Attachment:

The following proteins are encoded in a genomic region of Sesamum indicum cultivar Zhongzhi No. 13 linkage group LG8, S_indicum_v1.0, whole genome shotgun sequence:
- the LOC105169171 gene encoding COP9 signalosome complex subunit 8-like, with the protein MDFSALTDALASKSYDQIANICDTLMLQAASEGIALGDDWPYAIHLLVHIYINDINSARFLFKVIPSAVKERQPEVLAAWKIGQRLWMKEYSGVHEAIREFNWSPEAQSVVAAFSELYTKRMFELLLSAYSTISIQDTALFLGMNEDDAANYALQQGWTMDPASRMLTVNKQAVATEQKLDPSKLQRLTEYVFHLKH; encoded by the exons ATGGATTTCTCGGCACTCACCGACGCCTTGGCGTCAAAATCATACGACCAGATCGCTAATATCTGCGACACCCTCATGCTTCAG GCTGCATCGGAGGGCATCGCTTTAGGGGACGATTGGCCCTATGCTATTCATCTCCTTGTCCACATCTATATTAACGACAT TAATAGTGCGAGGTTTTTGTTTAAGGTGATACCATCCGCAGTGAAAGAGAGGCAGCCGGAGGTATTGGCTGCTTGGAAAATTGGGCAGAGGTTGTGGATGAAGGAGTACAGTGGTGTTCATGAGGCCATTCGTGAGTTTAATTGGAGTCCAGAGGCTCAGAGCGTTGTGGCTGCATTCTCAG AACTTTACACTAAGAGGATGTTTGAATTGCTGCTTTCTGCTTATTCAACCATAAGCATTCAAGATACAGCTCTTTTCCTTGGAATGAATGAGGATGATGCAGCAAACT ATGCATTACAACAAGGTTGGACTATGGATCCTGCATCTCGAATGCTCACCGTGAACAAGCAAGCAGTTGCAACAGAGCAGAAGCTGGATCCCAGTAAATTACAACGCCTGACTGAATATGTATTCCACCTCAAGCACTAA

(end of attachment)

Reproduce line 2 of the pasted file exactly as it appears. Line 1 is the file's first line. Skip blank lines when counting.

- the LOC105169171 gene encoding COP9 signalosome complex subunit 8-like, with the protein MDFSALTDALASKSYDQIANICDTLMLQAASEGIALGDDWPYAIHLLVHIYINDINSARFLFKVIPSAVKERQPEVLAAWKIGQRLWMKEYSGVHEAIREFNWSPEAQSVVAAFSELYTKRMFELLLSAYSTISIQDTALFLGMNEDDAANYALQQGWTMDPASRMLTVNKQAVATEQKLDPSKLQRLTEYVFHLKH; encoded by the exons ATGGATTTCTCGGCACTCACCGACGCCTTGGCGTCAAAATCATACGACCAGATCGCTAATATCTGCGACACCCTCATGCTTCAG GCTGCATCGGAGGGCATCGCTTTAGGGGACGATTGGCCCTATGCTATTCATCTCCTTGTCCACATCTATATTAACGACAT TAATAGTGCGAGGTTTTTGTTTAAGGTGATACCATCCGCAGTGAAAGAGAGGCAGCCGGAGGTATTGGCTGCTTGGAAAATTGGGCAGAGGTTGTGGATGAAGGAGTACAGTGGTGTTCATGAGGCCATTCGTGAGTTTAATTGGAGTCCAGAGGCTCAGAGCGTTGTGGCTGCATTCTCAG AACTTTACACTAAGAGGATGTTTGAATTGCTGCTTTCTGCTTATTCAACCATAAGCATTCAAGATACAGCTCTTTTCCTTGGAATGAATGAGGATGATGCAGCAAACT ATGCATTACAACAAGGTTGGACTATGGATCCTGCATCTCGAATGCTCACCGTGAACAAGCAAGCAGTTGCAACAGAGCAGAAGCTGGATCCCAGTAAATTACAACGCCTGACTGAATATGTATTCCACCTCAAGCACTAA